DR. COLLEEN KRAFT, ASSOCIATE CHIEF MEDICAL OFFICER, EMORY UNIVERSITY HOSPITAL: It's really hard to tell when we're a couple of months into this outbreak what it's going to look like. I wanted to add on and say that many hospitals are very -- working very hard to conserve their resources. So when we hear these predictions, many of us are really looking towards how we can, you know, sort of conserve different measures we can take with other diagnostic testing and how we can use other fragile resources.

In terms of herd immunity, I think that we -- you know, it's going to become like another typical seasonal coronavirus and that's probably what he's alluding to, is that these may never go away, they're introduced into the population.

HARLOW: Dr. Bayoumi, I think we're not talking enough about the most vulnerable population, so when you see California essentially locked down, stay home, what does that mean for so many homeless people especially in San Francisco, Los Angeles? What does it mean for those who are food insecure, the tens of millions of Americans? How much more will this weigh on those people?

EL-BAYOUMI: Well, here in Washington, D.C. it really does strain the system.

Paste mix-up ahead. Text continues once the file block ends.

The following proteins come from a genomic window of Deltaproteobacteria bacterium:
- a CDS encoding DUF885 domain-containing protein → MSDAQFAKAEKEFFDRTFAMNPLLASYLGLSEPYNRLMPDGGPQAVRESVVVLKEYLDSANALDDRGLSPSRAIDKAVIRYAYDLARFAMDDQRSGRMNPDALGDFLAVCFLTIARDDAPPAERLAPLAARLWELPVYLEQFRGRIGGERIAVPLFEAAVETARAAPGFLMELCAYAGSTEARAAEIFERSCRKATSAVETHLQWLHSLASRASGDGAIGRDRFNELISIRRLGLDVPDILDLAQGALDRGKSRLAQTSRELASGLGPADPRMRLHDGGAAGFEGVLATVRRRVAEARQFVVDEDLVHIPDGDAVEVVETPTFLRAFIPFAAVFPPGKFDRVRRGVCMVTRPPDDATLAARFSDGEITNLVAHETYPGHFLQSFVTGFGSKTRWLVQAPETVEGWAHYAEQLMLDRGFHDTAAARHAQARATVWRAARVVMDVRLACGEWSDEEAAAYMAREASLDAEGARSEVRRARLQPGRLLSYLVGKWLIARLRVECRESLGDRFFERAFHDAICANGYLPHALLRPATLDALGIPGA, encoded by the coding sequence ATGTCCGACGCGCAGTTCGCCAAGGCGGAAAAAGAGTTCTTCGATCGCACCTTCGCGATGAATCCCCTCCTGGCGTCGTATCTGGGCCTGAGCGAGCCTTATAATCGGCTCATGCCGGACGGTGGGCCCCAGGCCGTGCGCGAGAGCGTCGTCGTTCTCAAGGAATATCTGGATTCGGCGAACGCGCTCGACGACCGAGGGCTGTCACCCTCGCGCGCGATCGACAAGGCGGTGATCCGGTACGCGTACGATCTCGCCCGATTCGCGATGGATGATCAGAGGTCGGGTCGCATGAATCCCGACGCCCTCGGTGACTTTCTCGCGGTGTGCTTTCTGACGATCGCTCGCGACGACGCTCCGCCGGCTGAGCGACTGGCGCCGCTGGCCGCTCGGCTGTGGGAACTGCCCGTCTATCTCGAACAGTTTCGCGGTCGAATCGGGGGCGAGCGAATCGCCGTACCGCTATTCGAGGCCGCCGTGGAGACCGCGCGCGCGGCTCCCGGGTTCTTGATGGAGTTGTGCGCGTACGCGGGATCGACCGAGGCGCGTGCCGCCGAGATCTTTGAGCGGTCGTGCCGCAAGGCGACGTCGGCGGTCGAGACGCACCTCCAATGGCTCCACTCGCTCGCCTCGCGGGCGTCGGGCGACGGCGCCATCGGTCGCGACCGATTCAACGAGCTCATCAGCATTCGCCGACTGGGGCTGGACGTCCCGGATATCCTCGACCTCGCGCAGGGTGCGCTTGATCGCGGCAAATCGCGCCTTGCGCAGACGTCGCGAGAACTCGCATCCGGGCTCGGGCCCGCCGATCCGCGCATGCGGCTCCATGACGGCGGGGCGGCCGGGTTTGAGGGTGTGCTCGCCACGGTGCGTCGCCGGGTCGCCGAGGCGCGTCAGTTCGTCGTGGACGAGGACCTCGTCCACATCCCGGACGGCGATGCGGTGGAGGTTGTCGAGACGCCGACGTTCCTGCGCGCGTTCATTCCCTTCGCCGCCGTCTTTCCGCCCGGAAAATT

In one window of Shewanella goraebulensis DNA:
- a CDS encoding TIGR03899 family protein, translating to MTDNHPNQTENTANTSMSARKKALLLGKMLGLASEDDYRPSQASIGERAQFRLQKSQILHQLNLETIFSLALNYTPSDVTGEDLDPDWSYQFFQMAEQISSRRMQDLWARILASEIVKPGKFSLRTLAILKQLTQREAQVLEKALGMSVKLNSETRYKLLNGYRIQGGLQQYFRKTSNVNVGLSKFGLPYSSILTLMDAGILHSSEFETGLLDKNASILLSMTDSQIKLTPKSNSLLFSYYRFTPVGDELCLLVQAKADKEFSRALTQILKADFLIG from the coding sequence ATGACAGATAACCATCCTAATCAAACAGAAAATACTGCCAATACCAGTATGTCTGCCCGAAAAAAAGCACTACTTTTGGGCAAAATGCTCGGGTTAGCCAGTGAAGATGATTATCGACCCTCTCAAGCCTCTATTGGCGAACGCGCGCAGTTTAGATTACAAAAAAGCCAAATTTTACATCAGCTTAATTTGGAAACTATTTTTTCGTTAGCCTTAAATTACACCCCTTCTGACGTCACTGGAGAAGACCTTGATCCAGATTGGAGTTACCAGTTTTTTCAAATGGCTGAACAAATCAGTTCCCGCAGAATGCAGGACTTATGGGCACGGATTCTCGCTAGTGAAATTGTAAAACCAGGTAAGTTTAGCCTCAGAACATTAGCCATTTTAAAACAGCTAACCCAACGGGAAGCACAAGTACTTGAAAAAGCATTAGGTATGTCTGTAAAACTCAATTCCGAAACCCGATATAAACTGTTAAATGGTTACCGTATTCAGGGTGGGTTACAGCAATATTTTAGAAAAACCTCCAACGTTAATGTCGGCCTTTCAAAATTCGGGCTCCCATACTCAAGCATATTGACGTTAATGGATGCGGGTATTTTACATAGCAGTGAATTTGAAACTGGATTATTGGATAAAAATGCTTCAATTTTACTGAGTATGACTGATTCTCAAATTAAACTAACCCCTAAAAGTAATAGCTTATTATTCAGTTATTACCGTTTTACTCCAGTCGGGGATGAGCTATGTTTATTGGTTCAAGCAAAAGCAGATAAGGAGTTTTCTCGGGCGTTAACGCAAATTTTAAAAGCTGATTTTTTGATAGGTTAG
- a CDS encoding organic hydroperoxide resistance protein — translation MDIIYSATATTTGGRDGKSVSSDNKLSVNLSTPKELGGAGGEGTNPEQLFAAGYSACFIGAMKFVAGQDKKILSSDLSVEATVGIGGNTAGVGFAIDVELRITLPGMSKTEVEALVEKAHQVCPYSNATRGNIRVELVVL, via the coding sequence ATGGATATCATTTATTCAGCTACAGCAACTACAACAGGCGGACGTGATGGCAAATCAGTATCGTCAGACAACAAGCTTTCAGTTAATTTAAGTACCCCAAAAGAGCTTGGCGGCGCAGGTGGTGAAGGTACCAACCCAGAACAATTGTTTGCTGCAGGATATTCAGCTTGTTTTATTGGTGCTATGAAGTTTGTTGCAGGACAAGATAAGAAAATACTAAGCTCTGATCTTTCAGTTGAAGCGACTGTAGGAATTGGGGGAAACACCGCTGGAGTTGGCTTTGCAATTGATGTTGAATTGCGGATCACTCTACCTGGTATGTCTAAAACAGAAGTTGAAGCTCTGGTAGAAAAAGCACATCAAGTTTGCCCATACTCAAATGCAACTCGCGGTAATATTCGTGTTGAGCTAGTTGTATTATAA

Fortunately we have the Capital Area Food Bank, Food and Friends, and Martha's Table where my brother is volunteering, but we are really reliant on volunteers, on donations. The other day Dr. Catherine Crosland who runs our homeless clinic at Unity Health Systems called me up because they were not getting enough food for the homeless patients. So I called my friend, Mr. George Munz at the Ritz Carlton down the street from us, and he said, you know what, because we're shutting down, we have a lot of food, so they got connected.

So I think that we really have to look at ourselves as interconnected. I think we're always talking about that, but I think this is sadly a real example, but that's the silver lining of this.